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 - the Italian way

Gondola Parada

How to cross Canal Grande the Venetian way.

The 2.5 mile length of Canal Grande cuts through Venice like a lazy snake and to cross it there are only four bridges, but fear not! As busy as the bridges become, you can always count on a Venetian's preferred method of transport - the boat. Or can you?

150 years ago there was only one bridge to cross the Canal Grande so Gondola Ferries named 'Gondola Parada' were the Venetians quickest way over. With more than thirty 'traghetti' run by the same families for centuries, a quick coin would exchange hands for a nifty 3 minute crossing but now it seems one needs an insider knowledge, because somehow these crossings have been lost over time and continue as an unpredictable mystery to this day.

Where to get a Gondola Parada to cross the Gran Canal?

Well, two crossings seem reliable, but what about the other six?

We're told to look out for painted boards propped up throughout town - erm, town is pretty big.... and rather complex...

Then there's a website, the basic bones of a website, with an Italian phone number to call for clarification of opening times, which effectively don't exist.

Maybe this is the Venetians sneakily clinging to a tradition known clearly to them and traded for a mere 70c (much like the Venezia Unica Card - an exclusive, out of our visitors' hands) because we remain dazzled by the blinding grandeur and unique beauty of a city whose spell bewitches us far beyond travel cards and restaurant discounts. Anyway, who cares if we have to pay 2 euros, instead of 70c? We're smack-bang on the Gran Canal of Venice! I personally would pay 10 times the going rate for three minutes of old-time romance, being steered gracefully from bank to bank by a gondolier or two - it's authentic and glorious, go seek it out!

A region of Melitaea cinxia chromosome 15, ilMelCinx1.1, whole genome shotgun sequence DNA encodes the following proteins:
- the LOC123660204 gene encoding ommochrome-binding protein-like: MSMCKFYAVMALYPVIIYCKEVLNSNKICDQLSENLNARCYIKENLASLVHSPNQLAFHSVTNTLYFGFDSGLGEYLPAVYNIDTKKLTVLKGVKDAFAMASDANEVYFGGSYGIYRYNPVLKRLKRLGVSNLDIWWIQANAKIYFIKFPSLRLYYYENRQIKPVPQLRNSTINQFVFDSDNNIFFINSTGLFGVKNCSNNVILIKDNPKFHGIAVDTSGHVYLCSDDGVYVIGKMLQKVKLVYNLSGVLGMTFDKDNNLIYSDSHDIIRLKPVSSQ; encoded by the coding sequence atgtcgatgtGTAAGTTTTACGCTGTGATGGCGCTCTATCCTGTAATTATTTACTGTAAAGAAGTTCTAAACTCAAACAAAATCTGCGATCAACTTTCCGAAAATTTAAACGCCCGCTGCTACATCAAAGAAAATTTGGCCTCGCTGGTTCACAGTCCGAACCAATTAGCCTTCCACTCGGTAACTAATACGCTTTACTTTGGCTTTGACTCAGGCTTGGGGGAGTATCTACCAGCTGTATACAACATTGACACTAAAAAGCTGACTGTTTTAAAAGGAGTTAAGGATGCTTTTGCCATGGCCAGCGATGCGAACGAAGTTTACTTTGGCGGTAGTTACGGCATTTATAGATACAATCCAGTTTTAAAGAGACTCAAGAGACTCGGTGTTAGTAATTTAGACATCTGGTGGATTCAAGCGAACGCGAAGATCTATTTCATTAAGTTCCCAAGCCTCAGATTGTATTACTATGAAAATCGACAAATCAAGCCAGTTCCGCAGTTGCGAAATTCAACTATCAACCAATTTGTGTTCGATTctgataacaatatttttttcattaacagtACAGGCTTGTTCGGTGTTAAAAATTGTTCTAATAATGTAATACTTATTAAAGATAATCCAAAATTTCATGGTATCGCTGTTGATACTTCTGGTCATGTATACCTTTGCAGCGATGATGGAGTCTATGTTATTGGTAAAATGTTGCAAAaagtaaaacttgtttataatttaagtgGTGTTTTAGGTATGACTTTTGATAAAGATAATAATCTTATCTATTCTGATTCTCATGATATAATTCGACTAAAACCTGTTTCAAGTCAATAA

And yes, of course you can rent a smaller and glitzier gondola with cushions and velvet tassels for as long as you like, but then where's the true Venice in that?

How does it work?

The basic boats take up to 10 people and the two gondoliers are strict about this. You arrive at the stop and wait in a queue on a wooden pier while the gondola ventures back and forth between banks. For 2 euros (in coins), you sit (or stand if you're Venetian) while you're gently, yet swiftly, steered across. The journey is quick but not suitable for anything except people and dogs - no baby buggies, wheelchairs or heavy luggage - rather use the Vaporetto Number 1 which zig-zags across the wide Channel and has a flat surface easily accessible to all.

Gondola Parada Stations from most reliable to least:

1. Pescaria (near the Rialto fish market) - Santa Sofia (near Ca' d'Oro)

2. San Tomà - Sant'Angelo

3. Santa Maria del Giglio (from the gondola station by the Gritti Palace) - Calle Lanza in Dorsoduro (near the Salute Church)

4. Dogana, from a pier at the tip of Dorsoduro - San Marco Vallaresso

5. Riva del Carbòn - Fondamente del Vin

6. San Marcuola - Fóndaco dei Turchi (by the Natural History Museum)

7. Fondamente S. Lucia (in front of the railroad station) - Fondamenta San Simeón Piccolo

8. San Samuele - Ca' Rezzónico

Opening times will vary, in fact some don't open at all - check the Traghetto Parada web page for information and a map, but don't expect these times to be set in stone. Most Gondola Ferries run from early in the morning until 7 or 8 at night and stop for a few hours at lunchtime, if you get to your Gondola Parada stop and see no gondola, don't bother waiting, do as the Venetians do and walk on, to the the next Gran Canal Bridge - Rialto or Degli Scalzi or catch a Vaporetto (handy if you have a discounted, unlimited ACTV pass). If you're near the Train Station or Piazzale Roma, use the other two bridges to cross: Ponte della'Accademia or the slippery-when-wet Calatrava Constitution Bridge.

Gondola Parada routes are marked clearly on Venice street maps as straight lines across Canal Grande or look out for 'Traghetto' signs on your wanders around town - they'll be fixed to the corners of buildings, above or below the 'Ferrovia' signs to the train station, with a pointed arrow showing direction.

Don't expect punctuality or high-end tourism or even a receipt on the Gondola Parada, this is Venice as it is and to really live this city is to go with it, perhaps even lose yourself for an afternoon or two, follow where your heart takes you (or your taste buds), take the narrowest calli instead of the busy ones and tap into an ancient maritime culture where naughty has always met nice in a dreamy Casanova courtship. Discover the secrets of Piazza San Marco and lose your map to truly experience glorious Venice, the Venetian way.

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